According to CRISIL, top 20 PSUs with a pre-dividend corpus of Rs1.6 lakh crore, can comfortably pay special dividends of Rs27,000 crore and above to heldp reduce fiscal deficit by 20 basis points
CRISIL Research, has estimated that the Indian government can reduce its fiscal deficit by as much as Rs20,000 crore this fiscal by using cash reserves of public sector units (PSUs).
“Apart from the expected shortfall in tax revenue collections, the union government may not be able to meet its disinvestment target, which could result in it falling short of the budgeted fiscal deficit. In such a scenario, the cash reserves of PSUs provide an alternative source of income. However, a lot will depend on whether the government is able to convince the companies to part with the surplus cash as a special dividend,” said Mukesh Agarwal, president, CRISIL Research.
These top 20 PSUs include Bharat Electronics Ltd, BHEL, BPCL, Coal India Ltd, Container Corp Of India Ltd, Engineers India Ltd, GAIL (India) Ltd, MMTC Ltd, MOIL Ltd, NALCO, Neyveli Lignite Corporation Ltd, NHPC Ltd, NMDC Ltd, NTPC Ltd, Oil India Ltd, ONGC Ltd, Power Grid Corp of India Ltd, Shipping Corp of India, SJVN Ltd and Steel Authority of India Ltd.
By 31 March 2014, the top 20 PSUs by cash holding, will have an estimated pre-dividend corpus of around Rs1.60 lakh crore. At the end of the last fiscal, the total cash holding with these 20 PSUs was Rs1.70 lakh crore. CRISIL said its analysis shows these companies are comfortably placed to pay special dividends of Rs27,000 crore over and above their normal dividend payouts, without impacting capex plans.
CRISIL said, "We estimate, these companies are well placed to distribute 40% of the corpus (Rs64,000 crore) as dividend without impacting growth plans. That is Rs27,000 crore more than the Rs37,000 crore dividend paid by these companies last fiscal. In proportion to the shareholding, the excess payout to the government could, thus, be Rs20,000 crore out of the extra Rs27,000 crore."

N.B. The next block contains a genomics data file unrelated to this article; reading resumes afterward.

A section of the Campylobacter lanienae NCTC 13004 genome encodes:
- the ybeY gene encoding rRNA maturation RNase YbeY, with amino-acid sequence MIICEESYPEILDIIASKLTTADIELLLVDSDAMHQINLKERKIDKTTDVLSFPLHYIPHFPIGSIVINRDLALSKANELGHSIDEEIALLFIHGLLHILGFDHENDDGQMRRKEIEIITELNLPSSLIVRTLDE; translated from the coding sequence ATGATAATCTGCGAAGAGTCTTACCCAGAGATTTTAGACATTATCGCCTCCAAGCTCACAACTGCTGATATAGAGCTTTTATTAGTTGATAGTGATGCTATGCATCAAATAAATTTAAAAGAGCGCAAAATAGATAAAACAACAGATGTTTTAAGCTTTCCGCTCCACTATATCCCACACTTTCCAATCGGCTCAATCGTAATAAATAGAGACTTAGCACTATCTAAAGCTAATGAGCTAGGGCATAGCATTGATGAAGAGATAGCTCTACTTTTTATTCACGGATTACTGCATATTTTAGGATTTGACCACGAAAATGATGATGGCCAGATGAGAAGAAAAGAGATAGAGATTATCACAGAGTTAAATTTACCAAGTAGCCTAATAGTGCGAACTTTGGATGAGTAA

“The government will have to cut spending to meet its fiscal deficit goal. But this may not augur well for an economy that has slowed down and fresh spending cuts can also create growth hurdles. Hence, the government could persuade companies with large cash reserves to announce special dividends or a buyback programme,” said Sandeep Sabharwal, Senior Director, CRISIL Research.
Without incorporating the extra dividends over and above what was paid last year, CRISIL said it expects this year’s fiscal deficit at 5.2% of the gross domestic product (GDP). The Rs20,000 crore additional income would approximate 20 basis points of the fiscal deficit, which can help the government reach closer to its stated fiscal deficit target of 4.8%, the research note said.
In a surprise move, SEBI has changed the rules of its controversial and harebrained PCAS system. It seems to have realised its folly, and has now excluded profitable companies from the ambit
The Securities & Exchange Board of India (SEBI) seems to have woken up to its poor decision making, perhaps too late. On Friday, it announced new measures to “rationalise” its controversial periodic call auction system (PCAS), a (then harebrained) scheme hatched to prevent stock manipulation and supervise illiquid stocks. According to the new system, which is better than the old one, (), the PCAS would now exclude profitable and dividend paying companies. This means unprofitable, illiquid and penny stocks would now come under the new PCAS ambit.
According to the new circular, companies would be excluded from PCAS if:
a) A scrip is having more than Rs10 crore average market capitalisation;
b) A company has paid dividends at least two times during last three years;
c) A company is profitable at least two out of the last three years and not more than 20% of the promoters’ shareholding is pledged in the latest quarter, and its book value is three times or more than its face value.